All three people should receive printed greetings as a result of this. To see an example of several tracebacks being output, run this code.
In the output above, look for the highlighted line that begins with the phrase "During handling." This line appears in the middle of every traceback. Its message is crystal clear: another exception was produced while your code was trying to handle the prior exception.
Previously, when you called greet() with an integer, you saw the same problem. We can assume the same outcome because we added a 1 to the list of individuals to greet. The welcome() call is redirected to a try-and-except block in the greet many() method. If greet() throws an exception, greet many() will output a generic welcome.
Greetings.py's pertinent paragraph is reprinted here.
As a result, greet many() attempts to produce a simple greeting when greet() fails due to a TypeError caused by an invalid integer input. In this case, the code results in a similar exception. However, it's still attempting to combine two different types of data. Traceback output can help you identify the root cause of an exception by displaying all of the possible causes. When you view the last exception and its traceback, you may not be able to figure out what went wrong. Moving up to the prior exceptions will usually give you a clearer grasp of the underlying problem in these situations as well.
The Most Common Python Tracebacks
When your program throws an exception, it's helpful to know how to read a Python traceback, but it's also helpful to know some of the most typical tracebacks. Listed here are some of the most typical exceptions you'll encounter, along with the reasons they're raised and what they mean, and how to track them down.
If you attempt to access an attribute on an object that does not have that attribute declared, you will receive an AttributeError exception. When this exception is thrown, according to the Python manual:
AttributeErrors have an error message indicating that a certain object type, in this example an int, does not have the attribute accessed, an attribute. If you see the AttributeError in the error message, it will assist you to identify the attribute you attempted to access and where you need to go to fix the problem.
If you get this exception, it's likely because you're working with an object that isn't what you expected.
An ImportError is thrown when an import statement fails. The ModuleNotFoundError exception or a subclass thereof will be thrown if you try to import anything from a module that does not exist in the module you are trying to import it from. When this exception is thrown, according to the Python manual:
The ModuleNotFoundError occurs when an attempt is made to import a module that does not exist, like in the above example. An ImportError is thrown if you try to import something that doesn't exist from a module that does exist. Both asdf and asdf can't be imported because of the error message lines at the bottom of the tracebacks.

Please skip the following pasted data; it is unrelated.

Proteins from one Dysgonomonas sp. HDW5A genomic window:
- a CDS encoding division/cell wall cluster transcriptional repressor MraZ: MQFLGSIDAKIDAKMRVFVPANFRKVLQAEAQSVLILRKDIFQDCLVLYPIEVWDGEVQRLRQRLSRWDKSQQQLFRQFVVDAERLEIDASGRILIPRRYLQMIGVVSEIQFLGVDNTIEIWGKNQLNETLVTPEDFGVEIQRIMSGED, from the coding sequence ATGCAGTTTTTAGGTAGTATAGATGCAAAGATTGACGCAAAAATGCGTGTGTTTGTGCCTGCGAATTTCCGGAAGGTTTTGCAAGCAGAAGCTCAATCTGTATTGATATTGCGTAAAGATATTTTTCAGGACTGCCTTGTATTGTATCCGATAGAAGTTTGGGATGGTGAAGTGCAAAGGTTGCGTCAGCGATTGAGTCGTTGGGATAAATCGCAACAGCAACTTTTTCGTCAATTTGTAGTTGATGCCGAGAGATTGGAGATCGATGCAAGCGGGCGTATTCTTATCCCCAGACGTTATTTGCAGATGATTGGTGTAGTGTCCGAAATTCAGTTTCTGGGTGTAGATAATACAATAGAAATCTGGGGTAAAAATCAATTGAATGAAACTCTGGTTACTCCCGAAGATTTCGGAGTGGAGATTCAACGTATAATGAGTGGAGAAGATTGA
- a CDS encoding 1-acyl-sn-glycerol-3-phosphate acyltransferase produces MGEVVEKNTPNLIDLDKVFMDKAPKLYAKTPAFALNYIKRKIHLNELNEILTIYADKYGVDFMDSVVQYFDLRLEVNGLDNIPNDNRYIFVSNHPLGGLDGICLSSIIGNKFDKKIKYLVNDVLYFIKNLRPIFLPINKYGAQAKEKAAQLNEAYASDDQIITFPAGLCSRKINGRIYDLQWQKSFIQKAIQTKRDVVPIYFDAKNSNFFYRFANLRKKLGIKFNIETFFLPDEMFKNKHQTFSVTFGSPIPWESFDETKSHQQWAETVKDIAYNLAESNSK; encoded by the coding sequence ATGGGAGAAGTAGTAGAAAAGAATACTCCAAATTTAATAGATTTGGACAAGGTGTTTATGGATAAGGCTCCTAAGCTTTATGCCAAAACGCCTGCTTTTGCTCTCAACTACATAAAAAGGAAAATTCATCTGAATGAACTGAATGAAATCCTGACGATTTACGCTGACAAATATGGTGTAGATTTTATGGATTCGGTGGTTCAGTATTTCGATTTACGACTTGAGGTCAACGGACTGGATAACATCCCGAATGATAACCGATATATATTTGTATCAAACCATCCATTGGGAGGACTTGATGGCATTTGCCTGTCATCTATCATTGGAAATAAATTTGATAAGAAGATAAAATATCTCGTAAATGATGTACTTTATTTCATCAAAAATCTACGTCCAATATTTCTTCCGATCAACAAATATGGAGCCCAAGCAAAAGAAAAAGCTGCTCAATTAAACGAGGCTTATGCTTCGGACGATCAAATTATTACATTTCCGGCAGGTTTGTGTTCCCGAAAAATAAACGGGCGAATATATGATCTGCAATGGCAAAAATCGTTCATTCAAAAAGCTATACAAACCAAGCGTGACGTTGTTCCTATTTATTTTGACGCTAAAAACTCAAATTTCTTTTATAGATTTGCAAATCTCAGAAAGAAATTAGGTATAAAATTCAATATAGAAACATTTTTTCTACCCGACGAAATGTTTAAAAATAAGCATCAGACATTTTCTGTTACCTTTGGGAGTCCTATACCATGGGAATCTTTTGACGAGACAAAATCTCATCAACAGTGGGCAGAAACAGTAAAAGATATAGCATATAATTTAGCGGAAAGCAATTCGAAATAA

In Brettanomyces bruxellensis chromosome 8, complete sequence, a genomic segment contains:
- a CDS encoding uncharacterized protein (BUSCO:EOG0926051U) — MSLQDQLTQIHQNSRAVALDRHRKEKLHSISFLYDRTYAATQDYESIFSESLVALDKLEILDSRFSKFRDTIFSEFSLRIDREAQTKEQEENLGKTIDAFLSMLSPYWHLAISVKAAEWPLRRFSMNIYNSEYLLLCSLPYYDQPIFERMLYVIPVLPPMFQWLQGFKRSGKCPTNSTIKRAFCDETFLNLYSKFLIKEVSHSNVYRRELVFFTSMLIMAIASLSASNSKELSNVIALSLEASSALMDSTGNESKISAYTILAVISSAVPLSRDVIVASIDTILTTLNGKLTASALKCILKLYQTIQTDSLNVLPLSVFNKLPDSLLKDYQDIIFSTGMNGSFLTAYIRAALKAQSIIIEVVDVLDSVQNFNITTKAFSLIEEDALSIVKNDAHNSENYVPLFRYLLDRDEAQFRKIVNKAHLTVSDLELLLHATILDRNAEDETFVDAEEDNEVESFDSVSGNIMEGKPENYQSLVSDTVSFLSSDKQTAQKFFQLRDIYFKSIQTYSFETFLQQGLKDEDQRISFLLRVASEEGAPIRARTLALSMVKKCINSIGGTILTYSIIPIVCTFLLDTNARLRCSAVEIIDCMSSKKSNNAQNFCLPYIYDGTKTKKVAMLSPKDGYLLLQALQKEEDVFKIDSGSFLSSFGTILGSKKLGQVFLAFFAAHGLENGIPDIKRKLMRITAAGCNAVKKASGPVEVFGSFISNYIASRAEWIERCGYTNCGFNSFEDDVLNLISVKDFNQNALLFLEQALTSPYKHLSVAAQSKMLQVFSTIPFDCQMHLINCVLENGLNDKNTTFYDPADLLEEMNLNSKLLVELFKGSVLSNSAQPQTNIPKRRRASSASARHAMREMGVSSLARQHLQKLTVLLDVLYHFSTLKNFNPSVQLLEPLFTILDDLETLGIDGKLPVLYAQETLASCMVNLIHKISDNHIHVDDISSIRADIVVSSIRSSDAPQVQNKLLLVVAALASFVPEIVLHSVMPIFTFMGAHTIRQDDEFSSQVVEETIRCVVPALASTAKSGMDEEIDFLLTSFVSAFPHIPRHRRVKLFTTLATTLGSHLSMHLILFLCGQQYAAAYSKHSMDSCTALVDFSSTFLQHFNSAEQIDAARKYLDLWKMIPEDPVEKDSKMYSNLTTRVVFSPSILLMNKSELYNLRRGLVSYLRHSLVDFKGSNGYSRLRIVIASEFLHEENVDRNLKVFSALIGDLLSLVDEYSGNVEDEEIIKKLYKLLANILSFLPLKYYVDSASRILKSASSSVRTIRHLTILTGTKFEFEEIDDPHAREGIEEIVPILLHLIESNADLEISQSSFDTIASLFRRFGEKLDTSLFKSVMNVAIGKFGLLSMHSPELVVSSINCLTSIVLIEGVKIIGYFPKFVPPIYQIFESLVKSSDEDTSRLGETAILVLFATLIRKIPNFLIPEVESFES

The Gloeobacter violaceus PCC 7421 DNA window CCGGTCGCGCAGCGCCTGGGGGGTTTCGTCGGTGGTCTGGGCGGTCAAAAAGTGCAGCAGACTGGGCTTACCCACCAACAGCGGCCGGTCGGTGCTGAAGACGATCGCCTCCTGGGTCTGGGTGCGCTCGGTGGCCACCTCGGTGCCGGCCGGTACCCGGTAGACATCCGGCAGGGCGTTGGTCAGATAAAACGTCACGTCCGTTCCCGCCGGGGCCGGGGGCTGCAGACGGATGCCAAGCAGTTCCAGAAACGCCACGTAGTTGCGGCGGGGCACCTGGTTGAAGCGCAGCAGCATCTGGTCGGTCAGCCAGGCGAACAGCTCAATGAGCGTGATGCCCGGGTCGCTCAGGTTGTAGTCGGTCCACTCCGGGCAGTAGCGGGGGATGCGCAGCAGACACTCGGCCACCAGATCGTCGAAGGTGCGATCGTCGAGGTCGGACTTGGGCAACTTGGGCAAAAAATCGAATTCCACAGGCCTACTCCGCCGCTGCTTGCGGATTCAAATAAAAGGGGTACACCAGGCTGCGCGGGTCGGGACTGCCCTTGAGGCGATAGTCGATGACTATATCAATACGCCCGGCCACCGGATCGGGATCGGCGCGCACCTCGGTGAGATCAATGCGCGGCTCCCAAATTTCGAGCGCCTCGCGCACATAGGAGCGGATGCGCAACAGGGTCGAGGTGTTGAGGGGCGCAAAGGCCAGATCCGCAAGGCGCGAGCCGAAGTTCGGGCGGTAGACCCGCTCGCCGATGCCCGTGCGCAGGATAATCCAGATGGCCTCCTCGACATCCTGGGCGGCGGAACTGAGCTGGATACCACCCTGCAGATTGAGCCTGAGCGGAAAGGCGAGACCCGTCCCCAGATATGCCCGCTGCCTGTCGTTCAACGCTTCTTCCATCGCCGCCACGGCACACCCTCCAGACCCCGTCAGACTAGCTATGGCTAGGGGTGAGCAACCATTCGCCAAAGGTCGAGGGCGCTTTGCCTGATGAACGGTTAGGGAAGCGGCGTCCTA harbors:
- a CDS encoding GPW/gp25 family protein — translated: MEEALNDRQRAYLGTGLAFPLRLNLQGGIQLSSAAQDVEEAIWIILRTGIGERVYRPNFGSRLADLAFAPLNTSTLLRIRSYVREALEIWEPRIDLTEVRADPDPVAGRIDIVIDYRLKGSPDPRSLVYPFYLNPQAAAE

What causes the NameError to be raised is the fact that you've used a name that hasn't been specified in your code. When this exception is thrown, according to the Python manual:
Greet() in the following code accepts a person as a parameter. Persn, on the other hand, is the incorrect spelling of this parameter in the function itself:
Your missing name can be found in the NameError traceback error message. In the example above, a misspelled variable or parameter was passed into the function.
If you misspelled the parameter, you'll get a NameError:
In this situation, it may appear as if you've done nothing wrong at all. A clean traceback can be seen after the last line of code was executed. Look through your code to see where the person variable is used and defined if you find yourself in this circumstance. An error in the parameter name can be easily seen in this example.
How Do You Log a Traceback?
Making a decision after receiving a Python exception and associated traceback can be difficult. It's always a good idea to address your code first, however, in certain cases, the problem is caused by inaccurate or unexpected user input. There are instances when silence or hiding an exception by logging the traceback and doing anything else is more appropriate than providing for those situations in your code.
The following code needs to suppress some Python tracebacks in the real world. The requests library is used in this example.
This code works perfectly. A command-line argument is required to launch this script, which will call the URL and print its HTTP status code and response content. Even if the answer contained an HTTP error status, it still works:
Your script may be unable to obtain a URL because it does not exist or the host server is unavailable. Uncaught ConnectionError exceptions and tracebacks will now be raised and printed in those circumstances.
Many other exceptions may be raised before the ConnectionError is raised by the requests themselves in the Python traceback. Line 5 of urlcaller.py is where the trouble began, as you can see in the final exceptions traceback.
For example, if you put the offending line in a try and except block, you can catch the proper error and continue to work:
Instead of using a try/except block, the above code uses an else clause. To learn more about this feature of Python, see the section on else clauses in Python Exceptions: Introductory remark
You'll now see a -1 for the status code and the text "Connection Error:" written when the script is run with a URL that raises a ConnectionError.
This is fantastic. But in most real-world systems, you want to log the traceback rather than just mute the exception and its traceback. Tracebacks, help you figure out what's going wrong with your programs. It is possible to log the traceback in the script by importing the logging package, creating an exception, and calling.exception() on the logger in the except portion of the try and except block. In the end, your script should look like this:
Using Python traceback is a wonderful way to find out what is wrong with your code. These tracebacks may appear frightening at first, but if you understand what they're trying to tell you, they can be really useful. You may get the most out of tracebacks if you go through a few of them line by line. When you execute your program and get a Python traceback, you have an opportunity to make improvements to your code. Python does its best to assist you in this way.
Knowing how to decipher a Python traceback opens the door to learning about other diagnostic tools and approaches that can help you figure out what's wrong with your code. Tracebacks can be seen and worked with using Python's built-in traceback module. When you want to gain more from the traceback output, the traceback module can be useful. It's also a good idea to brush up on your Python debugging skills. In light of this, we'll take a look at dictionaries in Python in the next tutorial.